# From Angle Bisector to 120 degrees Angle

### Problem

### Solution

First off, $\displaystyle S=\frac{1}{2}bc\sin\alpha.\,$ On the other hand, $\displaystyle S=\frac{1}{2}\left(b\cdot l_a\sin\frac{\alpha}{2}+c\cdot l_a\sin\frac{\alpha}{2}\right).\,$ It follows that

$\displaystyle\frac{1}{b}+\frac{1}{c}=\frac{\sin\alpha}{\displaystyle l_a\sin\frac{\alpha}{2}}=\frac{\displaystyle 2\cos\frac{\alpha}{2}}{l_a}.$

Hence, to have $\displaystyle\frac{1}{b}+\frac{1}{c}=\frac{1}{l_a},$ we need $\displaystyle\cos\frac{\alpha}{2}=\frac{1}{2},\,$ i.e. $\displaystyle\frac{\alpha}{2}=60^{\circ}\,$ and $\alpha=120^{\circ}.$

The two other conditions, are somewhat of a red herring, though they do make an elegant problem. In any triangle, $h_a\le l_a\le m_a.\,$ For the second condition, we has, as above, $\displaystyle\cos\frac{\alpha}{2}=\frac{1}{2}\cdot\frac{l_a}{h_a}\ge\frac{1}{2},\,$ making $\alpha\le 120^{\circ}.\;$ Clearly, the less stringent requirement $\displaystyle\frac{1}{b}+\frac{1}{c}\ge\frac{1}{l_a}\,$ would lead to the same conclusion.

The third condition is treated similarly: suffice it to request $\displaystyle\frac{1}{b}+\frac{1}{c}\le\frac{1}{l_a}\,$ to derive $\alpha \ge 120^{\circ}.\;$ The problem would of course loose in elegance.

### Acknowledgment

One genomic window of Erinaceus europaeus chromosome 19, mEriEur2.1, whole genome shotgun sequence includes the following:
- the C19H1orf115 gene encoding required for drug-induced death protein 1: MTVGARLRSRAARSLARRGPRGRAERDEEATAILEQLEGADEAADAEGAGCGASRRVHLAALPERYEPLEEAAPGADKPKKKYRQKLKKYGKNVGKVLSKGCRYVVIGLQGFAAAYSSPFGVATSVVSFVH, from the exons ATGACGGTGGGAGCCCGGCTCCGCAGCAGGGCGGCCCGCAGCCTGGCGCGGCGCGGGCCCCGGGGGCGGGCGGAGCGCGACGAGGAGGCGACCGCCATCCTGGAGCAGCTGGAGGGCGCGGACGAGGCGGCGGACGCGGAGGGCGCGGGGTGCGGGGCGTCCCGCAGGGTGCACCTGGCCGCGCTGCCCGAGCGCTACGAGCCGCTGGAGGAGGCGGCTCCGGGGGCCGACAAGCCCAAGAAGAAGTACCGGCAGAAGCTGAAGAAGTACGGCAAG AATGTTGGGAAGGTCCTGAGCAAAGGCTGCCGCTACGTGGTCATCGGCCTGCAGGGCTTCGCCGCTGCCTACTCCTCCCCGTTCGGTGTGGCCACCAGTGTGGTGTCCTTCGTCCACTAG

This is a problem from V. V. Prasolov's *Problems in Planimetry* v. II, 1986 (in Russian).

### What Is Red Herring

- On the Difference of Areas
- Area of the Union of Two Squares
- Circle through the Incenter
- Circle through the Incenter And Antiparallels
- Circle through the Circumcenter
- Inequality with Logarithms
- Breaking Chocolate Bars
- Circles through the Orthocenter
- 100 Grasshoppers on a Triangular Board
- Simultaneous Diameters in Concurrent Circles
- An Inequality from the 2015 Romanian TST
- Schur's Inequality
- Further Properties of Peculiar Circles
- Inequality with Csc And Sin
- Area Inequality in Trapezoid
- Triangles on HO
- From Angle Bisector to 120 degrees Angle
- A Case of Divergence
- An Inequality for the Cevians through Spieker Point via Brocard Angle
- An Inequality In Triangle and Without
- Problem 3 from the EGMO2017
- Mickey Might Be a Red Herring in the Mickey Mouse Theorem
- A Cyclic Inequality from the 6th IMO, 1964
- Three Complex Numbers Satisfy Fermat's Identity For Prime Powers
- Probability of Random Lines Crossing
- Planting Trees in a Row
- Two Colors - Three Points

|Contact| |Front page| |Contents| |Geometry|

Copyright © 1996-2018 Alexander Bogomolny68054767